- Also despite being water scarce, we are virtually exporting water by exporting water guzzling crops such as paddy, sugarcane, cotton also meat (not exactly crop)
- India now exports about 1 per cent of total available water every year (demand of 13m people)
Reason for inefficient use of water-subsidies on power and water for agriculture.
Result– water tables are declining at a rate of 0.3 meters per year
Solution- shift to sprinkler and drip irrigation and rainwater harvesting.
- Leverage MGNREGA labour to build rainwater harvesting structures.
- accord “infrastructure lending” status to these new technologies (infra lending status decreases cost of borrowing to invest in these technologies)
Govt. response– Convergence of various schemes under PM krishi Sinchai Yojana which will help in convergence of investments in irrigation, from water source to distribution and end-use i.e. at individual farm level.
What is drip irrigation?
- A type of micro irrigation method in which perforated pipes are placed either above or slightly below ground and drip water on the roots and stems of plants, directing water more precisely to crops that need it
- It reduces consumption of fertiliser (through fertigation ) and water lost to evaporation, and higher yields than traditional flood irrigation <Fertigation is the process of introducing fertiliser directly into the crop’s irrigation system.>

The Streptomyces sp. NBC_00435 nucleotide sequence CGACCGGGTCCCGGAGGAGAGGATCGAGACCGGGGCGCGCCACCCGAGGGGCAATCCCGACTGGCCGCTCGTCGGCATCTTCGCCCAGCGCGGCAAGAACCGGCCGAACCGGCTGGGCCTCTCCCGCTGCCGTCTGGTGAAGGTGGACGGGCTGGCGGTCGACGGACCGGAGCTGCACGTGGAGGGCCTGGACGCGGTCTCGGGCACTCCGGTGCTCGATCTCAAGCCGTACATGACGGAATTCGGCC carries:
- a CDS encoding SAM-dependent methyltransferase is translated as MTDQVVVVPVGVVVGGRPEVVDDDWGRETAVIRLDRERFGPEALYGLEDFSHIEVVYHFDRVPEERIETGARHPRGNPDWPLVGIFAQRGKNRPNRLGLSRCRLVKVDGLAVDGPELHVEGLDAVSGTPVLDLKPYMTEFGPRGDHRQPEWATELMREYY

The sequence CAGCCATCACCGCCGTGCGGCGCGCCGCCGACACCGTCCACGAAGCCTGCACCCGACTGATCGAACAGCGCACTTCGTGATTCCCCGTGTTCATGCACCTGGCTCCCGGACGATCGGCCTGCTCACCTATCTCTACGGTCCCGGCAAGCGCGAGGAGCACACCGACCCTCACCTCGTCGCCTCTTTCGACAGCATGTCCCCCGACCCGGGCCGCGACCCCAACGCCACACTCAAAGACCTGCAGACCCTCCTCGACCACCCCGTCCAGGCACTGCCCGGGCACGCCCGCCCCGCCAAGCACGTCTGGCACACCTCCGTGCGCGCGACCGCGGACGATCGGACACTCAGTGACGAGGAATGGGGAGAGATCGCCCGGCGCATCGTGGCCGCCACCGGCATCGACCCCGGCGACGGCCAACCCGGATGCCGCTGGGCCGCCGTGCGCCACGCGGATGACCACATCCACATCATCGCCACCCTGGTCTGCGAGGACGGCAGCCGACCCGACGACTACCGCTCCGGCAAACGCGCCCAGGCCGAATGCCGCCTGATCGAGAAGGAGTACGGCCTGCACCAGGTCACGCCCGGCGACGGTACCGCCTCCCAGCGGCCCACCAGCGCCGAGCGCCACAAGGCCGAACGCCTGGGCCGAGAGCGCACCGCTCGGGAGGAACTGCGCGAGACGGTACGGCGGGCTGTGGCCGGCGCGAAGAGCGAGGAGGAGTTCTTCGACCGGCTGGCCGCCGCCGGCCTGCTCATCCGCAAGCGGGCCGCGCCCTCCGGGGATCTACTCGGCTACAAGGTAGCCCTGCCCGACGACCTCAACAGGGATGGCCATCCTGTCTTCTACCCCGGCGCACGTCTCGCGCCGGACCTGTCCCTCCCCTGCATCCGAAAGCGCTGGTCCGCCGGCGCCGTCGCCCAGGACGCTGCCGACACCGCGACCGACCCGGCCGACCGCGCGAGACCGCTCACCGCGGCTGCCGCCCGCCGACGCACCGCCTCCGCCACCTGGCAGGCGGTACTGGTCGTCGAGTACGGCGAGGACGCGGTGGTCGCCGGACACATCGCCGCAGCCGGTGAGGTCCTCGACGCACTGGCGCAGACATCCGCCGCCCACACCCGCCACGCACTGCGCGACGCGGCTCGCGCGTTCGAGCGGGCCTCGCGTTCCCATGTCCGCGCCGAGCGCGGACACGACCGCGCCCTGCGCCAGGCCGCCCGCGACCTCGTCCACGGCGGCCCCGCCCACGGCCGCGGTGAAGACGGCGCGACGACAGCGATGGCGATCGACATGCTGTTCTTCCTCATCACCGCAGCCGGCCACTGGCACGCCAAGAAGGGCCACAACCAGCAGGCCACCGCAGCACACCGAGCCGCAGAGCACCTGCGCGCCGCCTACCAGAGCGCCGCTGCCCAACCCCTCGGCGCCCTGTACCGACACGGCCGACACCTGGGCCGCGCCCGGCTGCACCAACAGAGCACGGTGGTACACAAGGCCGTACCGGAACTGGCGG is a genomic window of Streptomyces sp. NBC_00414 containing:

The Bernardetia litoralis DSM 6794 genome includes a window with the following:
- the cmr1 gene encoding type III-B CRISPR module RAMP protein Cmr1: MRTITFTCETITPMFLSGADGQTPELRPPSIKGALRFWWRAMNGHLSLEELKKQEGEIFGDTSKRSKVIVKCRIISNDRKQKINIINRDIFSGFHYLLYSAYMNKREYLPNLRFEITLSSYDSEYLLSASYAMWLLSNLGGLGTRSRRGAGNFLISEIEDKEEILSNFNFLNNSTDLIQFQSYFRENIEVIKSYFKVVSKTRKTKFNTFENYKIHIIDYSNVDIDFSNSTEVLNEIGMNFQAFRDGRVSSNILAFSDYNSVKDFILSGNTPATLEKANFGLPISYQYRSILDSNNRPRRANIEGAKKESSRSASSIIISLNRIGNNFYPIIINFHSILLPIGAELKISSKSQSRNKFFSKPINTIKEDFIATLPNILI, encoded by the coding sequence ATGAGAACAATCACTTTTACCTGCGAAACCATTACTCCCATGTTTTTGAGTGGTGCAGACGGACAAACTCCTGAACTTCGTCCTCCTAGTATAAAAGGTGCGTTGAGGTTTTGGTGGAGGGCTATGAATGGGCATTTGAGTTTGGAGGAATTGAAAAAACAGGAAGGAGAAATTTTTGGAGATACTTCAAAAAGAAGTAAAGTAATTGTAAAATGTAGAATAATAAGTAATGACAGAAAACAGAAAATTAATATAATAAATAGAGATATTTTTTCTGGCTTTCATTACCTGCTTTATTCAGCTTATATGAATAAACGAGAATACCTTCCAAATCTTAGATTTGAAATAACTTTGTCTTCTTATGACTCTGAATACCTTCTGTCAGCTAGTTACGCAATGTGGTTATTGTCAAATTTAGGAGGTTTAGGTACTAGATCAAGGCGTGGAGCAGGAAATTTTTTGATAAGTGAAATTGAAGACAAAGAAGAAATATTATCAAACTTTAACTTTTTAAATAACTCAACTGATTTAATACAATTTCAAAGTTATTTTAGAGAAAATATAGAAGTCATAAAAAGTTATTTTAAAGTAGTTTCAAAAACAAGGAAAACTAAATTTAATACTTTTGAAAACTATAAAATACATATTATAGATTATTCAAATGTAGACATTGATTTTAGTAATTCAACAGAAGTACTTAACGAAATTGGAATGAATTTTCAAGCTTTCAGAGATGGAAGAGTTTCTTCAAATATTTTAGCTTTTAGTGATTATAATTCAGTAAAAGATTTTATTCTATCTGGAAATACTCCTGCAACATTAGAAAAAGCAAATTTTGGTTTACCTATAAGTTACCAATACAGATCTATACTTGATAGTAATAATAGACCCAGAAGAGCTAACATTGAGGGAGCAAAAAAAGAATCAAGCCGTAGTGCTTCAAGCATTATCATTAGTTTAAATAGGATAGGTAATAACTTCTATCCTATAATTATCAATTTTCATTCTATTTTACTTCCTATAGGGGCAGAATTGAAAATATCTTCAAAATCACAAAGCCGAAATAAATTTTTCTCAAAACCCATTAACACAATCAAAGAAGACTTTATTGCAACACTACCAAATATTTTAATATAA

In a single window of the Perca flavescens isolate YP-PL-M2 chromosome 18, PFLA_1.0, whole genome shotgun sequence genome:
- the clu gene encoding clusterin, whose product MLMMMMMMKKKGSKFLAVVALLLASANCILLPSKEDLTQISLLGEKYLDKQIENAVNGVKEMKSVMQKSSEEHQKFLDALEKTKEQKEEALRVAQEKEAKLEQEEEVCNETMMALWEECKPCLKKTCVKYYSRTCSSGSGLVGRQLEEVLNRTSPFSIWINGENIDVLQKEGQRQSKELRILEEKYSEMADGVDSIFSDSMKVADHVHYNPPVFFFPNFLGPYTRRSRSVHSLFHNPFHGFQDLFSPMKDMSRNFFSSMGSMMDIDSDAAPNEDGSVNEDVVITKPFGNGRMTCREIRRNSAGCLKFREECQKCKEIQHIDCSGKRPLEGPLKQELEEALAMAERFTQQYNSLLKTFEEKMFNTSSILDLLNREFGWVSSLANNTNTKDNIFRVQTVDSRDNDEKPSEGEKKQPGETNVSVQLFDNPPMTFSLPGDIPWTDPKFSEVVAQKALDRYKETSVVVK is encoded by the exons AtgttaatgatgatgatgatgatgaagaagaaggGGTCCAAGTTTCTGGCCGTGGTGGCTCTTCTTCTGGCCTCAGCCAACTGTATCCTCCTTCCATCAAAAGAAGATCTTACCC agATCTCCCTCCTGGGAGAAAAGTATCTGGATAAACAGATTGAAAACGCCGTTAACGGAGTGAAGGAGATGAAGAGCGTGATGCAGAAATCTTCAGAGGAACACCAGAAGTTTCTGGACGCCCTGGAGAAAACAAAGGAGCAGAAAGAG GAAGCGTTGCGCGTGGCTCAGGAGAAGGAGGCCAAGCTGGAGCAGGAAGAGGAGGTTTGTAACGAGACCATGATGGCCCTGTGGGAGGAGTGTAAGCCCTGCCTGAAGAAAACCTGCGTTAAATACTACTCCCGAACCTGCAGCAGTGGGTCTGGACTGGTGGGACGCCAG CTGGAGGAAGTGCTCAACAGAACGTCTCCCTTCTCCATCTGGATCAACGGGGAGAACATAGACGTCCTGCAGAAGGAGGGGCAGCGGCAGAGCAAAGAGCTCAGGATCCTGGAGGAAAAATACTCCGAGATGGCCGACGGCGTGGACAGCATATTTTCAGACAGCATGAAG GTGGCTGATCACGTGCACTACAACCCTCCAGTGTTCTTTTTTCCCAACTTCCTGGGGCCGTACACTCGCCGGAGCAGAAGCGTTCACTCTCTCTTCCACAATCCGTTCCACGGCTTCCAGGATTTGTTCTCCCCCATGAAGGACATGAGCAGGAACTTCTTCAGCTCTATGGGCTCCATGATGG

Problem in adoption of drip irrigation- high initial cost of purchase and the skill required for maintenance.
Solution- the increase in yields and reduction in costs of power and fertiliser use can help farmers recover the fixed cost quickly. Hence, provision for credit to farmers to adopt this technology.
But there are teething troubles in agri finance as mentioned in last year’s economic survey box-
Problem of agri finance-
- 40% of agri finance still by informal sector
- 26% by usurious moneylenders
- Share of long-term finance i.e. capital loans in overall credit going down over the years (70% in 1991 to 40% in 2011)
- Share of small loans decreasing (less than 2lakh rupee loan from 78% of total in 2000 to 48 % in 2011 and 10 lakh and above from 8% in 2000 to 28%in 2011) March rush (jan to march quarter) in loan disbursal i.e. loan in lean season to comply with PSL (Priority sector Lending)
- More and more agri loans going to urban and metropolitan areas
Implication of all this is that lending to agriculture is grossly misallocated # largely to ;arge farmers # not being used for capital formation # worst of all may not even be going into agriculture.
Issue of Minimum support Price (MSP) and Procurement being cereal centric and regionally biased
- while the government announces MSP for 23 crops, effective MSP-linked procurement occurs mainly for wheat, rice and cotton and indirectly for sugarcane via sugar mills
- Even in these crops majority of procurement is from Punjab, Haryana, Western UP.
- Poor farmers aof Rajasthan and Jharkhand are not even aware of any such MSP policy
Result– Regional disparity, excess stock of wheat and pulses and import and volatility in prices of pulses.
Solution-reorienting agriculture price policies, such that MSPs are matched by public procurement efforts towards crops that better reflect the country’s natural resource scarcities i.e. provide higher MSP for those crops which we import such as pulses and oil seeds and at the same time procure thise crops so that MSP policy is effective on the ground.
One way to not only taking economic but social and environmental costs and benefit into account while deciding MSP.